DiversityCentral.com: Cultural Diversity at Work FEBRUARY: African American History Month In 1926 Dr. Carter G. Woodson instituted the first week-long celebration to raise awareness of African Americans’ contributions to history. MARCH: National Women's History Month National Women's History Month was established by presidential proclamation in order to draw attention to and improve the focus on women in historical studies. MAY: Asian/Pacific American Heritage Month and Older Americans Month The roots of Asian/Pacific American Heritage Month can be traced back to 1976, when Jeanie Jew, president of the Organization of Chinese American Women, contacted government officials in response to the lack of Asian Pacific representation in the U.S. bicentennial celebrations that same year. Older Americans Month got its start in 1963 as a result of a meeting between President John F. Jewish American Heritage Month was proclaimed by President George W. JUNE: Gay and Lesbian Pride Month SEPTEMBER: National Hispanic Heritage Month (Sept. 15-Oct. 15)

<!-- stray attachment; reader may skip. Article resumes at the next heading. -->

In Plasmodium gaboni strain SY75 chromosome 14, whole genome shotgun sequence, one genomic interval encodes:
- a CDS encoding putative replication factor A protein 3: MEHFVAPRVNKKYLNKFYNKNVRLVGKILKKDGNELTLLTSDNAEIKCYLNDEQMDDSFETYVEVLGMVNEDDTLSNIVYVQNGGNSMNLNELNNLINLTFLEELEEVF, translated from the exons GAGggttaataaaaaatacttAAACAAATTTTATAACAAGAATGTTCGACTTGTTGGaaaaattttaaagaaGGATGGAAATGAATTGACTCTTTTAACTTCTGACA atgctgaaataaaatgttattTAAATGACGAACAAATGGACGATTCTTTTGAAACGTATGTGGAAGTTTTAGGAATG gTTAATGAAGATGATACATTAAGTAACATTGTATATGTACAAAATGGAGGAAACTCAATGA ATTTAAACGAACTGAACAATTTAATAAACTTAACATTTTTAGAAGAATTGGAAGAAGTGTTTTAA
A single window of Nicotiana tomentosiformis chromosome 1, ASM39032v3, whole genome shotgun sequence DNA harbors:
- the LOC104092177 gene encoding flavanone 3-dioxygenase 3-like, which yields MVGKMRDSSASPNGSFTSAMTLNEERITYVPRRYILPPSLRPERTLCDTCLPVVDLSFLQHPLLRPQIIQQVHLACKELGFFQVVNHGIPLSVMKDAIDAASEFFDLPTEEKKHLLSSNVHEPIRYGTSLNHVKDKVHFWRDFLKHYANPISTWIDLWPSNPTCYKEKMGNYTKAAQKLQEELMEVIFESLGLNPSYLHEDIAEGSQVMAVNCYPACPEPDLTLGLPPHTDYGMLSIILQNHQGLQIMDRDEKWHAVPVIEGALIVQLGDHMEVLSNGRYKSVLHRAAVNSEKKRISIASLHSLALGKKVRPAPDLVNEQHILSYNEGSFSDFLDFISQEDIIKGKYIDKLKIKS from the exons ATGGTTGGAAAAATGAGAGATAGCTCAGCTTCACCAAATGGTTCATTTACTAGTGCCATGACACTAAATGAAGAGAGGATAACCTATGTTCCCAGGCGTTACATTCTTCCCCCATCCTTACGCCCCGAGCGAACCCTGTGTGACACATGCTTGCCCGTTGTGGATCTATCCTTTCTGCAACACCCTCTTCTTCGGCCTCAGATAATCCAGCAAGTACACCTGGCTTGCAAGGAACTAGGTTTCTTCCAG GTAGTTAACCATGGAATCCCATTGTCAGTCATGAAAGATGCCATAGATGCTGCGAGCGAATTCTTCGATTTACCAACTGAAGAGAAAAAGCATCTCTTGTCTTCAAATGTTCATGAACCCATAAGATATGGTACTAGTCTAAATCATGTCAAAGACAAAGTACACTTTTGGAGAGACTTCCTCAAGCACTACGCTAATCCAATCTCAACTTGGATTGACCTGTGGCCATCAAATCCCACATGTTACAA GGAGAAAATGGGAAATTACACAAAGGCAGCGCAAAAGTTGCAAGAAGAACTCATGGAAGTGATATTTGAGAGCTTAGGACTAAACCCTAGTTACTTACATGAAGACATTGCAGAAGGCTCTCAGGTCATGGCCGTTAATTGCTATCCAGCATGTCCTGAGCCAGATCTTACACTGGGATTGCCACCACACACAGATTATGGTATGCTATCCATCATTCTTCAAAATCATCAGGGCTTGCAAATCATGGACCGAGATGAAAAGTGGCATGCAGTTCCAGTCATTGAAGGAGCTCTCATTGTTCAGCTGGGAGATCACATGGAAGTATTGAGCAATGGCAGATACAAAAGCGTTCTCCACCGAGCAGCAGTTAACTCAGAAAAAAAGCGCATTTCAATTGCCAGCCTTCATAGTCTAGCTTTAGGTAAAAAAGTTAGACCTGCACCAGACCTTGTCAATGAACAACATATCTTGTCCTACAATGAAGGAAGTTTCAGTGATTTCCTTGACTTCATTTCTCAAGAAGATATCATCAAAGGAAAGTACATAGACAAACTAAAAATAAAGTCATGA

Daniel Willingham - Daniel Willingham: Science and Education Blog Coverage from NPR made it sound like Hart & Risley had been debunked, with the headline “Let’s stop talking about the 30 million word gap.”But the Sperry report doesn’t really upend Hart & Risley.First, Sperry et al. claim that the Hart & Risley finding has never been replicated. I am not sure what Sperry et al. mean by “replicate,” because the conceptual idea that socioeconomic status and volume of caregiver→child speech has been replicated. (The following list is not offered as complete—I stopped looking after I found five.)Gilkerson et al (2017)Hoff (2003)Hoff-Ginsberg (1998)Huttenlocher et al (2010)Rowe (2008)None of these is an exact replication---they have variations in methods, population, and analyses. What is the role of a scientist in these difficult application issues? For better or worse, I have come to what seems the obvious resolution: give people the fullest information you can and let them decide.